Hindu Attitudes about Suicide
Suicide is an act forbidden by most major religions. St. Thomas Aquinas (1225–1274), a doctor of the Catholic Church, condemned suicide as “self-murder.” Is there a Hindu doctrine pertaining to suicide? What do Hindus think about suicide or critical questions regarding medical and reproductive ethics?
Hinduism does not approve of suicide, per se. Human life, according to Hindu beliefs, is very precious and is attained only after many rebirths, enabling an individual to leap to a higher plane of existence.
According to Hindu beliefs, if a person commits suicide, he goes neither to hell nor heaven, but remains in the Earth's consciousness as a bad spirit and wanders aimlessly till he completes his actual and allotted lifetime. In essence, suicide puts an individual's spiritual clock in reverse. Hindu scriptures therefore aptly describe it as murder of self (atmahatya).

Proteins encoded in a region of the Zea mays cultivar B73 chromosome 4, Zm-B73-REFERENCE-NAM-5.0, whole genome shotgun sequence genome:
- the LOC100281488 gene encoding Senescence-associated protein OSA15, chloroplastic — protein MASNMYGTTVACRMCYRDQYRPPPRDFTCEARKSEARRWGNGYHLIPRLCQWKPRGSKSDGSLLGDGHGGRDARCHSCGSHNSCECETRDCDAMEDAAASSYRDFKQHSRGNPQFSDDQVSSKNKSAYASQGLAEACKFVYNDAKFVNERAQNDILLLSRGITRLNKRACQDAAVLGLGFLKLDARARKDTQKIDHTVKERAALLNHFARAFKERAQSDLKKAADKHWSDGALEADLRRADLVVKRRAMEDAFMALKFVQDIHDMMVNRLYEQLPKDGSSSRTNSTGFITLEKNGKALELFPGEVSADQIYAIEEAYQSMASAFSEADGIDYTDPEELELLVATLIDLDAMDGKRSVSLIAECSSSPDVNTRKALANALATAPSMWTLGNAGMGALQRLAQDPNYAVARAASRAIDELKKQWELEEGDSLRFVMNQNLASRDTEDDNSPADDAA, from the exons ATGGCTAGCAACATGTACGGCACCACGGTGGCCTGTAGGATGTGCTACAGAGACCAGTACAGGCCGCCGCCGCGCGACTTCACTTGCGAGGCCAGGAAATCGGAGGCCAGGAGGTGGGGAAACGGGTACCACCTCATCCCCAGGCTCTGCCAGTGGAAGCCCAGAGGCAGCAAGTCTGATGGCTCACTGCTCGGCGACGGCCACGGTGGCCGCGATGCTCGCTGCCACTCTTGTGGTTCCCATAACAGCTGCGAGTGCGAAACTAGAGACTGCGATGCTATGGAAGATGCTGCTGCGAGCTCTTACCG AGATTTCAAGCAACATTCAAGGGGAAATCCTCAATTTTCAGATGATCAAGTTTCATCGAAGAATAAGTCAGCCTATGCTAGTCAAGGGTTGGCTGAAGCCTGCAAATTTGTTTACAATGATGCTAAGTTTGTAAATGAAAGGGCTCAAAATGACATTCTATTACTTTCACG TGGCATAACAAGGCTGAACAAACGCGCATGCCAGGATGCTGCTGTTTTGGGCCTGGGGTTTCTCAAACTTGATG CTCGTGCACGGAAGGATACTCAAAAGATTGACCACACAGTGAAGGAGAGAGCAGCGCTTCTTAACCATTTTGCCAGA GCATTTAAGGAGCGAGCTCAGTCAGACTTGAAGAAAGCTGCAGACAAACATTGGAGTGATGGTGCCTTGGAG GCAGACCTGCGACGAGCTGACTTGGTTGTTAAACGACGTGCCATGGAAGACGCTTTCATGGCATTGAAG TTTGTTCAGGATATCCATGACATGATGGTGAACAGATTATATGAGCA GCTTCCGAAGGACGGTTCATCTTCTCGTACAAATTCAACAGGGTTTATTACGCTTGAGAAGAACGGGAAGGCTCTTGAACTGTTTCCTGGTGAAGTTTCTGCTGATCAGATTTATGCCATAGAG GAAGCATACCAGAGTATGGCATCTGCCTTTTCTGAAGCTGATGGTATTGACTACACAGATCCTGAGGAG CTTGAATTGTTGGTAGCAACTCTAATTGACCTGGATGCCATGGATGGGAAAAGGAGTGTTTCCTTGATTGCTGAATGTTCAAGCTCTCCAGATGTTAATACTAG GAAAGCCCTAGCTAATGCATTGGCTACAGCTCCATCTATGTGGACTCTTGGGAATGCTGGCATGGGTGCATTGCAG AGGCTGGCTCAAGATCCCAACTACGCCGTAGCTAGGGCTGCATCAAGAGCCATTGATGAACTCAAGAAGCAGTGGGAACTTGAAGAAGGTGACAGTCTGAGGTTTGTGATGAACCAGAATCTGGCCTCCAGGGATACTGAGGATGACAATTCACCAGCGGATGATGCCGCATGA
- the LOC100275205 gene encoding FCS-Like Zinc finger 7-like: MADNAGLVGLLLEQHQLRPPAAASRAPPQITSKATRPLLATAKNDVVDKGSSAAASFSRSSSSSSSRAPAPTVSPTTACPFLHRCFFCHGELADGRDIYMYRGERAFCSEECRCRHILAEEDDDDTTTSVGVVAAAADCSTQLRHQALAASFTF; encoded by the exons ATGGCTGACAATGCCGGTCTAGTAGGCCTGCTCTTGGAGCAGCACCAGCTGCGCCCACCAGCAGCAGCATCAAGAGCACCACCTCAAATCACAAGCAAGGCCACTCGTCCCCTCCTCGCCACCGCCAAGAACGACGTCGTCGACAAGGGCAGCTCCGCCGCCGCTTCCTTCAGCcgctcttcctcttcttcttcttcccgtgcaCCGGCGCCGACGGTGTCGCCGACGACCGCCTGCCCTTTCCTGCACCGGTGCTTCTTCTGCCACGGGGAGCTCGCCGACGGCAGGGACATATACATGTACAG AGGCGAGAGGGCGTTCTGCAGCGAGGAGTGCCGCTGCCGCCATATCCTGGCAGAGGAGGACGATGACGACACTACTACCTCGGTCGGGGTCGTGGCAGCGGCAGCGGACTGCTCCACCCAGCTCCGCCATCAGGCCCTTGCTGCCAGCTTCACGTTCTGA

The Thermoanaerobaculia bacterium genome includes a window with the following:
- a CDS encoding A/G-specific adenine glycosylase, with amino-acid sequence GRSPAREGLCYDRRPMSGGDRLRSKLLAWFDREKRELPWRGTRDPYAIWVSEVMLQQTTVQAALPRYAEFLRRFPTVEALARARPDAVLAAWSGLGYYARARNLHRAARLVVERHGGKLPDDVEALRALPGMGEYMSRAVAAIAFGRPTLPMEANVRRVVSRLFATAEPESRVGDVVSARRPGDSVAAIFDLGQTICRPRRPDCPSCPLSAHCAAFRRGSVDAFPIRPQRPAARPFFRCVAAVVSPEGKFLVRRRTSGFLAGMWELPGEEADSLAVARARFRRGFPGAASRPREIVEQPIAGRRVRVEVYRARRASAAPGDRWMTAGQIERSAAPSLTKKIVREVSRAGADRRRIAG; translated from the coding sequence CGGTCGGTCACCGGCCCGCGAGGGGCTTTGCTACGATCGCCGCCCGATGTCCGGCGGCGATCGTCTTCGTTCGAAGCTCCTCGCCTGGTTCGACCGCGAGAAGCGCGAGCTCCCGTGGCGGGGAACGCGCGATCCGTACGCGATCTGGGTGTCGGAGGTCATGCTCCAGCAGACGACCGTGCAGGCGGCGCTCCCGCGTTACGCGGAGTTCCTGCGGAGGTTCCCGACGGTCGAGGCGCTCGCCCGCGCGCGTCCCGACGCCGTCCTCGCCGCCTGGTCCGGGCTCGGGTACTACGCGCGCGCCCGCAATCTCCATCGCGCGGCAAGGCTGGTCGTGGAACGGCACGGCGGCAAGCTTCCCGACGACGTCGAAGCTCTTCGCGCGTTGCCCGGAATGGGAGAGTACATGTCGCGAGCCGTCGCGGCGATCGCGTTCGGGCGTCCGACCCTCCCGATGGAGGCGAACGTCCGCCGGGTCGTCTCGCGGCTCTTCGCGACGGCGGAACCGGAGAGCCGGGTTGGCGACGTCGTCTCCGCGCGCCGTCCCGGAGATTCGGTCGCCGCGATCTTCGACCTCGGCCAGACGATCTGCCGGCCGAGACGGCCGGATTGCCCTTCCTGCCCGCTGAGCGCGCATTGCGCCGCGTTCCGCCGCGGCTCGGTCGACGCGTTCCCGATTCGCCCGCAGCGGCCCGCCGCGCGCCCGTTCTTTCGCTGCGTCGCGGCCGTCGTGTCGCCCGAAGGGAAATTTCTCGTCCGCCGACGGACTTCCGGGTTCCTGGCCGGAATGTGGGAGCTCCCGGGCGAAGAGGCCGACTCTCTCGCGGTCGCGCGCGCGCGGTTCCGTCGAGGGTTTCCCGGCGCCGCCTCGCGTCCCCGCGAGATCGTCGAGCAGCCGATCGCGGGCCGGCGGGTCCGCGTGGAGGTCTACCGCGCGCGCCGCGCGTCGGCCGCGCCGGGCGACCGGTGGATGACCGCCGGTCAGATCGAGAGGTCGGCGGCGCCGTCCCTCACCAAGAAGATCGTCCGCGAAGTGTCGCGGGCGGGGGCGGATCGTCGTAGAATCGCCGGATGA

Suicide has been condemned by Hindu scripture because it abruptly causes karma to take an unexpected turn. There are, however, some exceptions to the prohibition on suicide. Terminal diseases or great disabilities — or even religious self-willed deaths through fasting (prayopavesha) — are permitted.
Prayopavesha is not regarded as suicide because it is natural and nonviolent, and only for spiritually advanced people under specified circumstances. The person making such a decision declares it publicly, which allows for community regulation and distinguishes the act from suicide performed in traumatic emotional states of anguish and despair.
Ancient lawgivers cite various stipulations for allowing suicide:
The inability to perform normal bodily purifications
Death appears imminent or the condition is so bad that life's pleasures are nil
The action must be done under community regulations